Un colloque international est organisé par le Centre for Religion and Contemporary Society, Université du Kent, et le British Council, What does it mean to believe?, 8-10 mars 2012, Canterbury.
Quelques bourses de participation sont disponibles (transport, repas et hébergement).
International scholars and practitioners will explore the theme: ‘What does it mean to believe?’ in the context of inter-cultural relations.
Participants will be post-graduate students or early career scholars in the Humanities, Social Sciences or Sciences or early career practitioners from charities, business, professional networks, media, galleries, museums, government, and NGOs. A particular focus will be on recent events in Egypt and Tunisia with students, scholars, and practitioners attending.
Belief is construed here as an inclusive, far reaching-term that changes meaning through time and across cultural context, encompassing for example, faith, trust, values, identity and emotional attachment.
Political or religious convictions, ideologies and cultural identities, for example, are all sub-sets and different manifestations of belief.
Belief can be the glue that holds cultures and groups together, and also marks the boundaries between groups to set them apart. How is belief used to promote cohesion or discord in pluralistic cultures of diversity, and what can we learn from those experiences?
This symposium will be led by Dr Abby Day, AHRC British Council Fellow, Senior Research Fellow, University of Kent. Keynote and plenary speakers include Prof. Eileen Barker, London School of Economics, UK; Dr Sylvia Collins-Mayo, Kingston University, UK; Dr Ariela Keysar, Institute for the Study of Secularism in Society and Culture, USA; Prof. Gordon Lynch, Director, Centre for Religion and Contemporary Society, University of Kent, UK; Dr Marat Shterin, King’s College London, UK; Prof. Hakan Yilmaz, Bogazici University, Turkey.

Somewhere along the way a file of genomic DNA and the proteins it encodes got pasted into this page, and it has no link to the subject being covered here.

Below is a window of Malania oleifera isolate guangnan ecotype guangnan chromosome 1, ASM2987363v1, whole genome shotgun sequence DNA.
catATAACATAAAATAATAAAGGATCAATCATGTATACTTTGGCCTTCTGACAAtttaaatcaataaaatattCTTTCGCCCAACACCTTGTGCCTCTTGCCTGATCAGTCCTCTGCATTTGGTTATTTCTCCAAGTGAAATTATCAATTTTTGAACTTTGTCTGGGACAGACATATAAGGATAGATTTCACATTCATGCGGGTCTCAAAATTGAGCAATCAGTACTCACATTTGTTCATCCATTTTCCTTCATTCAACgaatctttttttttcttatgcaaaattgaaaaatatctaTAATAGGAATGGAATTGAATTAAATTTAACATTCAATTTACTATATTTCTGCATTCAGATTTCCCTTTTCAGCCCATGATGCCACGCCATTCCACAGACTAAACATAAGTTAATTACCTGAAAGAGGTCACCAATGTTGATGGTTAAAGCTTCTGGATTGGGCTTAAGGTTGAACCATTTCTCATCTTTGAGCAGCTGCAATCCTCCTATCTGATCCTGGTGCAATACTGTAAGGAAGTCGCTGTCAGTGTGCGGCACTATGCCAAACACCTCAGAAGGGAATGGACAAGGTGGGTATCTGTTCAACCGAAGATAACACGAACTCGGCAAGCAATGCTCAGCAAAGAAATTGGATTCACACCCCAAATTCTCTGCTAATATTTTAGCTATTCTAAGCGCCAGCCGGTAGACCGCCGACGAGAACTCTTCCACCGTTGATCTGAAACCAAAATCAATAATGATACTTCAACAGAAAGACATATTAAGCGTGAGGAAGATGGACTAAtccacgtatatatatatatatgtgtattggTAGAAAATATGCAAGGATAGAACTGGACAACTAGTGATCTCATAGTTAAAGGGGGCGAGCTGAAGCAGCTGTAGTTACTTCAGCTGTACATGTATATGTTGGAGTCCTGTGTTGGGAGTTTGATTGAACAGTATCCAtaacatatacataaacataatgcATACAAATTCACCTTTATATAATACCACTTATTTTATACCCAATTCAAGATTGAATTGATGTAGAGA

Fifteen session presenters will explore aspects of belief viewed through a holistic model incorporating seven dimensions or perspectives of time, place, content, sources, practice, salience and function. Symposium participants will be invited to engage throughout with session presenters, key notes and plenary speakers to consider perceptions and behaviours that guide, both explicitly and implicitly, our understanding of what it means to believe: what does this mean to me in my practice/position? What are implications for inter-cultural relations, teaching, research, practice, policy? What needs to be done and what can we do about that?
Applications to attend as participants should be sent by 10 February 2012. Include name, address, affiliation (university or other organisation) and a brief statement (no more than 200 words) covering reasons for attendance to: Dr Abby Day: email@example.com